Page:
The pandemic also reminded folks how sacred the home space can be, and for many designers and clients, that means turning the home base into a sanctuary from the hustle and bustle of the outside world. Who wouldn’t want to live their best staycation lifestyle every day of the week?

“I see the home becoming more of a retreat,” says Sherrell Neal of Sherrell Design Studio, “the new escapism.”

“I think that priorities have shifted towards comfort and a renewed interest in bringing natural materials inside,” McCauley says. “I expect to see much more natural texture in interiors, especially in upholstery fabrics and architectural materials like tile.”

How can you get that look for yourself? Designers say Earthy organic greens will make a big splash in 2023, as will a focus on natural materials, wellness products and design, sustainability and upcycled materials.

Gray Walker Design, Photo by Madison Weaver

Gray Walker Interiors

Luxe Laundry Rooms

Speaking of retreat-like home lives, how about turning attention to the everyday amenities that make the humdrum chores something to look forward to?

“Even mundane activities like laundry can be done in a trendy and beautiful space,” says Gray Walker of Gray Walker Interiors in Charlotte, N.C.

Michael Del Piero, photo by Richard Powers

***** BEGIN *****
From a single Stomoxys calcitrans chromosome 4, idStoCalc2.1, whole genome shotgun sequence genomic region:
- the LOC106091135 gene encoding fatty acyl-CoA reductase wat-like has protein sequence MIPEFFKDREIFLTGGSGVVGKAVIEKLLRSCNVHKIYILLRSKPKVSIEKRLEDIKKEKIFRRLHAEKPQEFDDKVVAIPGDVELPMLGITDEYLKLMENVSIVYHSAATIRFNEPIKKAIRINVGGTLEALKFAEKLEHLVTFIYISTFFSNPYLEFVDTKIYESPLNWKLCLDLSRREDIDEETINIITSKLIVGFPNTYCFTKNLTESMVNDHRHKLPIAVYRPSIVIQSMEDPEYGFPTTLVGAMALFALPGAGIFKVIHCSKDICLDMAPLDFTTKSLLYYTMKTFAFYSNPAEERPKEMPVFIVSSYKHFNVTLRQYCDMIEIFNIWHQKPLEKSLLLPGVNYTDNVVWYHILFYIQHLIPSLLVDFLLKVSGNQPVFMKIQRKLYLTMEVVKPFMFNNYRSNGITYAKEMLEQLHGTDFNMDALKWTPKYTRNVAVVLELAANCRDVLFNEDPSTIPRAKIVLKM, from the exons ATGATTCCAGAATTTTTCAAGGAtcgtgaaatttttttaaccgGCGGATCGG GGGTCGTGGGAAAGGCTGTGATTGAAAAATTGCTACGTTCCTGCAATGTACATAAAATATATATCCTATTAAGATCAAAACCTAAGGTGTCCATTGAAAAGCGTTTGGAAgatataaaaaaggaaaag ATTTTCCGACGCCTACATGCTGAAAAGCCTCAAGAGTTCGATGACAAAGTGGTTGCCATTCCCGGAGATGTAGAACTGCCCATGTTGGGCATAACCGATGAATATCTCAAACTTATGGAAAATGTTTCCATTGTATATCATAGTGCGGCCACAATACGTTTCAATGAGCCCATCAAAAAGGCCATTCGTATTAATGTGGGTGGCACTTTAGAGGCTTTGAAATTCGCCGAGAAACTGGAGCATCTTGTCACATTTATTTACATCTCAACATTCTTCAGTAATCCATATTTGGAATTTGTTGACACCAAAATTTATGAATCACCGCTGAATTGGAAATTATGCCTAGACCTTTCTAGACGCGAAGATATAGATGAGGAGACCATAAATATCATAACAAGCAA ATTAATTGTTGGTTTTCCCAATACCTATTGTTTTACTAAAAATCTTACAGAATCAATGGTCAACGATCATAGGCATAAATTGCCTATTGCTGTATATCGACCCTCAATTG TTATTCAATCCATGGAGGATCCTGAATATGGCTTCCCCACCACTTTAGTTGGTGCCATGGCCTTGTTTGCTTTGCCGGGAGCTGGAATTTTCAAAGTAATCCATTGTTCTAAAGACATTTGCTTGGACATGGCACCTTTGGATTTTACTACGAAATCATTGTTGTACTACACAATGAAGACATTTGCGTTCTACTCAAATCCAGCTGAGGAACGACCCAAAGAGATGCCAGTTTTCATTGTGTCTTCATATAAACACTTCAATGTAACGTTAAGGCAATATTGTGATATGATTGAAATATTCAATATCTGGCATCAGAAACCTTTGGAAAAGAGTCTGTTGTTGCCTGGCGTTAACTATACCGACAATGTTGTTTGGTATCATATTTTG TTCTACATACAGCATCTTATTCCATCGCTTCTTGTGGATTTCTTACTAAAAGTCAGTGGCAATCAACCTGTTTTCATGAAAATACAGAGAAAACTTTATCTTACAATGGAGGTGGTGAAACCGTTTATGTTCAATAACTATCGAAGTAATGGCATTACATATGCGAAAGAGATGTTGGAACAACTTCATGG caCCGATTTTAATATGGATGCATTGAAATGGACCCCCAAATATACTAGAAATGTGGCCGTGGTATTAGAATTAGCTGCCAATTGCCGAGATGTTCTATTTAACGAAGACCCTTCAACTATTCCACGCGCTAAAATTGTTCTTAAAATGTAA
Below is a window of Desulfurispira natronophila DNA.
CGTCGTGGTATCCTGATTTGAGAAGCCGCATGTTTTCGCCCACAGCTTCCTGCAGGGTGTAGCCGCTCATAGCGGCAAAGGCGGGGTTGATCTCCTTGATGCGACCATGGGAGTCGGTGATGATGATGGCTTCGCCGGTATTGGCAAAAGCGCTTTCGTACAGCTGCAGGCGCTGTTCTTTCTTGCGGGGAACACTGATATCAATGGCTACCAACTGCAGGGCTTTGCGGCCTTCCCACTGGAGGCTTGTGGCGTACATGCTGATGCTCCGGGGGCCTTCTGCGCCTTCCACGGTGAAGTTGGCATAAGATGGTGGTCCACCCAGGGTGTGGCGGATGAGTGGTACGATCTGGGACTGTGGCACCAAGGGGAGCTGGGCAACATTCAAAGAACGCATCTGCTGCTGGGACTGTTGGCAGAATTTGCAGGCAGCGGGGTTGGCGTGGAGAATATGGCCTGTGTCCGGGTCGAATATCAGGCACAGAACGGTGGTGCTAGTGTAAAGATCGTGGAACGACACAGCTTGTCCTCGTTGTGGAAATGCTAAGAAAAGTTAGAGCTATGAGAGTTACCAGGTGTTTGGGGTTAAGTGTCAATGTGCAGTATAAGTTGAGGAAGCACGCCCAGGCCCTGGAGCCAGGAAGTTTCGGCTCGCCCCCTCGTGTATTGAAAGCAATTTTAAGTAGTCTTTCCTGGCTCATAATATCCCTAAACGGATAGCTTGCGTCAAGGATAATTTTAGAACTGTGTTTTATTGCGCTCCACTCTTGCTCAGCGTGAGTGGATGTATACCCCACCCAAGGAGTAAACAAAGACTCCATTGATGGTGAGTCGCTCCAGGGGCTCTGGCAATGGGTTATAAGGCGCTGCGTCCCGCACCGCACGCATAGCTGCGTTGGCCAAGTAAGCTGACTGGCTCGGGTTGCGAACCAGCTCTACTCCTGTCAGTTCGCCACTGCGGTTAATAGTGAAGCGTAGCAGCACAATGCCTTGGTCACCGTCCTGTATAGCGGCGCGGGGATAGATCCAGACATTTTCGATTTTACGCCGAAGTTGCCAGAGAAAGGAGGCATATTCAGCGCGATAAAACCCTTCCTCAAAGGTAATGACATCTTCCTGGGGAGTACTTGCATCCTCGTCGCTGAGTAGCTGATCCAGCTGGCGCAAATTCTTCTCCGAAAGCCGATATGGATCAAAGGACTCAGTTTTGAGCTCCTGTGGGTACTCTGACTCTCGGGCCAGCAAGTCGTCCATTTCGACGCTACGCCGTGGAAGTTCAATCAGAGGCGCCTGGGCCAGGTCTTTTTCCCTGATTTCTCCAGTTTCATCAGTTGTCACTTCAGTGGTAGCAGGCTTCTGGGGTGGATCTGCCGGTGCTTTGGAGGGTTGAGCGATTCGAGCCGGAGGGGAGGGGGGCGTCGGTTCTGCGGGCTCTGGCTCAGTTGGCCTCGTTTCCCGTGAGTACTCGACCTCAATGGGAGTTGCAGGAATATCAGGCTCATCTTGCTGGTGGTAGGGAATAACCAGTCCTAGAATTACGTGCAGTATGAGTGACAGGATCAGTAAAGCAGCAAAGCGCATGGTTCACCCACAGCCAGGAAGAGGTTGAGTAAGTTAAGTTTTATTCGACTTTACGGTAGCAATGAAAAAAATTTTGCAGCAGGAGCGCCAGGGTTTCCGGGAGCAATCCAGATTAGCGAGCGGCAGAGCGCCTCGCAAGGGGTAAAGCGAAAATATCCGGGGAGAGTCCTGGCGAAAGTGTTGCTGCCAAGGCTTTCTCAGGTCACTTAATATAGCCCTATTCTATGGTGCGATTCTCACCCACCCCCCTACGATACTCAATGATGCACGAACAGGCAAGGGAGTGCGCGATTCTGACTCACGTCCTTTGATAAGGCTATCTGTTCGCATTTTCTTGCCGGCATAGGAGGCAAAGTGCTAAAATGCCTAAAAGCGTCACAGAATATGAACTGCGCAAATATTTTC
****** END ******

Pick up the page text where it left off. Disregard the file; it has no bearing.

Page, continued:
Michael Del Piero

A Focus On Health And Wellness

And if your home is a retreat, you might as well make it as close to a spa as possible!

Michael Del Piero of Michael Del Piero good design in Chicago and The Hamptons says he expects a lot more “tricked out gym spaces and in-home spas” in 2023, while Susie Novak of Susie Novak Interiors in Oakland, CA., presidents more “wellness in bathrooms and homes in general.”

“I believe sustainability, health and wellness is a big trend,” says Evelyn Benatar, and Swati Goorah of Swati Goorha Designs in New Providence, NJ. says “the focus is on wellness and sustainability, along with the use of recycled or upcycled materials.”

Leah Alexander, photo by Marc Mauldin

Leah Alexander; Beauty Is Abundant

No More All-White Kitchens As Clients Embrace Vibrant Color In General

“I get the sense that many homeowners are tired of all-white kitchens and will either use color when renovating, or make small updates to existing kitchens with colorful backsplashes,” Tara McCauley says.

“Adventurous kitchens, bathrooms and bars—or any space with a combination of millwork and hard surfaces—will continue to soar as people consume content with daring cabinet and countertop combos,” says Leah Alexander of Beauty Is Abundant in Los Angeles and Atlanta.

Susie Novak anticipates “more rich colors, custom built-ins and organization, and reupholstering existing pieces,” while Sherrell Neal of Sherrell Design Studio is seeing “an anti-neutral revolution gaining more momentum.”

“People want to feel alive!,” exclaims Rachael Grochowski of RHG Architecture + Design in Montclair, NJ. “[We’re] moving back to warmer, softer tones [and turning] away from gray.”

RJCDesigns kitchen, photo by Dee Zunker

R.J. Clifton Designs

So, there you have it! Which of these design trends are inspiring you to upgrade your space? Add some color to your own walls with these vibrant removable wallpaper companies. It’s great for renters, and even if you own your space, these beautiful patterns and colorways can be a great way to experiment with new looks without heavy commitments.